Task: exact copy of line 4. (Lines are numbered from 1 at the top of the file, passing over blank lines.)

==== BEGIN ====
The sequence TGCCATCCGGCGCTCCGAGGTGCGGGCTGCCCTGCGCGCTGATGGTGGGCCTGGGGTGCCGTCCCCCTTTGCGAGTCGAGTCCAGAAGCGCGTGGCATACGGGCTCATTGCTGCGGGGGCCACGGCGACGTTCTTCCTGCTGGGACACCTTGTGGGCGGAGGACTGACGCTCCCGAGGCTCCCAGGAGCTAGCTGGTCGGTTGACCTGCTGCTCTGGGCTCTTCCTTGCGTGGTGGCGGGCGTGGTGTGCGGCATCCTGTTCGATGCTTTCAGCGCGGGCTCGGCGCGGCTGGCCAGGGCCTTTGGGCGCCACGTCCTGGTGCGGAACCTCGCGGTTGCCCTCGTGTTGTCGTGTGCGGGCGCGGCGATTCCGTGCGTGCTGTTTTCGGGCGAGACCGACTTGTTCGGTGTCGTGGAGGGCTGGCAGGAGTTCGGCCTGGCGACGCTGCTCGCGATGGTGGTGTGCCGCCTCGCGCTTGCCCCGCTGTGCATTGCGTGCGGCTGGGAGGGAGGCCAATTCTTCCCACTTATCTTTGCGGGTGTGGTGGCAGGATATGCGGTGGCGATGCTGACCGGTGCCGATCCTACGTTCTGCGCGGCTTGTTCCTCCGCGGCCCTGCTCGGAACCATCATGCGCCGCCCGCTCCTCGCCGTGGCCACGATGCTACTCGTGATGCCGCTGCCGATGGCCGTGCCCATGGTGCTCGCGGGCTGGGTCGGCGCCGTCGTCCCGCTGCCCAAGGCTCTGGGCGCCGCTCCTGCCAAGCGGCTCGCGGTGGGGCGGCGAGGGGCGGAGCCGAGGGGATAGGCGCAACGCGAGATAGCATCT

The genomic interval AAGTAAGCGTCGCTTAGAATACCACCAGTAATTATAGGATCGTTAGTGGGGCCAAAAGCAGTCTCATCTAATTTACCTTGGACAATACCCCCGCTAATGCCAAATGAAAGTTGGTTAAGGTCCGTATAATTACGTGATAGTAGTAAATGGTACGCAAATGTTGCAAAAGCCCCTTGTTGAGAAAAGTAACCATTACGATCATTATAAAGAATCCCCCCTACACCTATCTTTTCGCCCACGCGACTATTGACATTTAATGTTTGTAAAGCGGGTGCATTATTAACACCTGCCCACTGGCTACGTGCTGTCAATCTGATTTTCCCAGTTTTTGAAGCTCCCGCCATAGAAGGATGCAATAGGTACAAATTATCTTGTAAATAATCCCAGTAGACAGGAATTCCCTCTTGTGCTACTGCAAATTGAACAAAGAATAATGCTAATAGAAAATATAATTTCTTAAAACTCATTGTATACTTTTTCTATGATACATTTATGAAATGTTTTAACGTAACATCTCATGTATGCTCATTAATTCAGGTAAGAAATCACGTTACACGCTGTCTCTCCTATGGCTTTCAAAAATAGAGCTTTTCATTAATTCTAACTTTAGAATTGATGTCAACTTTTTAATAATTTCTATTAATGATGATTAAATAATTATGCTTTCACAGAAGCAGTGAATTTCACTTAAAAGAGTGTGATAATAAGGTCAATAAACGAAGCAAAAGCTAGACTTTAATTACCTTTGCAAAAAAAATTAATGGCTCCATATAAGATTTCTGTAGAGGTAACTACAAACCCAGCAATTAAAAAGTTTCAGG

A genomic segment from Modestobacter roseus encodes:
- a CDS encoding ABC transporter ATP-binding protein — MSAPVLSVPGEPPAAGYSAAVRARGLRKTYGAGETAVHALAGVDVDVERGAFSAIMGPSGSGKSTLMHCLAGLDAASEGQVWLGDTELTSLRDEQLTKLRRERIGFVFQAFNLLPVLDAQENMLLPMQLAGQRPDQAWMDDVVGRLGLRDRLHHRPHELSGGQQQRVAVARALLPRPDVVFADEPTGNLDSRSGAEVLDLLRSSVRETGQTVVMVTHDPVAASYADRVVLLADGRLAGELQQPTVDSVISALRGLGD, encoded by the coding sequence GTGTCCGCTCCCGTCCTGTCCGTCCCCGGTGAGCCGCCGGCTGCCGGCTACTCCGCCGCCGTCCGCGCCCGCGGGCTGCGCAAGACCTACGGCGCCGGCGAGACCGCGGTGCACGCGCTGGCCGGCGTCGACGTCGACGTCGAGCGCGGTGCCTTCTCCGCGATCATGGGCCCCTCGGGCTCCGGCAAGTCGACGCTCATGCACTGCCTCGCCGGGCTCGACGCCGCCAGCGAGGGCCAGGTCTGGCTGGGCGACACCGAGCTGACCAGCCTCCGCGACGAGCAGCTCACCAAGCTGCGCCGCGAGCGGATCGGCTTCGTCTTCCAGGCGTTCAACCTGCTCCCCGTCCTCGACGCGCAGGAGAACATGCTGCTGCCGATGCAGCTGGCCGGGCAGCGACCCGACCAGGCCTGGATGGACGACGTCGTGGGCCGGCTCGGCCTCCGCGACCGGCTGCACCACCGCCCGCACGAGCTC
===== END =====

- a CDS encoding ABC transporter ATP-binding protein — MSAPVLSVPGEPPAAGYSAAVRARGLRKTYGAGETAVHALAGVDVDVERGAFSAIMGPSGSGKSTLMHCLAGLDAASEGQVWLGDTELTSLRDEQLTKLRRERIGFVFQAFNLLPVLDAQENMLLPMQLAGQRPDQAWMDDVVGRLGLRDRLHHRPHELSGGQQQRVAVARALLPRPDVVFADEPTGNLDSRSGAEVLDLLRSSVRETGQTVVMVTHDPVAASYADRVVLLADGRLAGELQQPTVDSVISALRGLGD, encoded by the coding sequence GTGTCCGCTCCCGTCCTGTCCGTCCCCGGTGAGCCGCCGGCTGCCGGCTACTCCGCCGCCGTCCGCGCCCGCGGGCTGCGCAAGACCTACGGCGCCGGCGAGACCGCGGTGCACGCGCTGGCCGGCGTCGACGTCGACGTCGAGCGCGGTGCCTTCTCCGCGATCATGGGCCCCTCGGGCTCCGGCAAGTCGACGCTCATGCACTGCCTCGCCGGGCTCGACGCCGCCAGCGAGGGCCAGGTCTGGCTGGGCGACACCGAGCTGACCAGCCTCCGCGACGAGCAGCTCACCAAGCTGCGCCGCGAGCGGATCGGCTTCGTCTTCCAGGCGTTCAACCTGCTCCCCGTCCTCGACGCGCAGGAGAACATGCTGCTGCCGATGCAGCTGGCCGGGCAGCGACCCGACCAGGCCTGGATGGACGACGTCGTGGGCCGGCTCGGCCTCCGCGACCGGCTGCACCACCGCCCGCACGAGCTC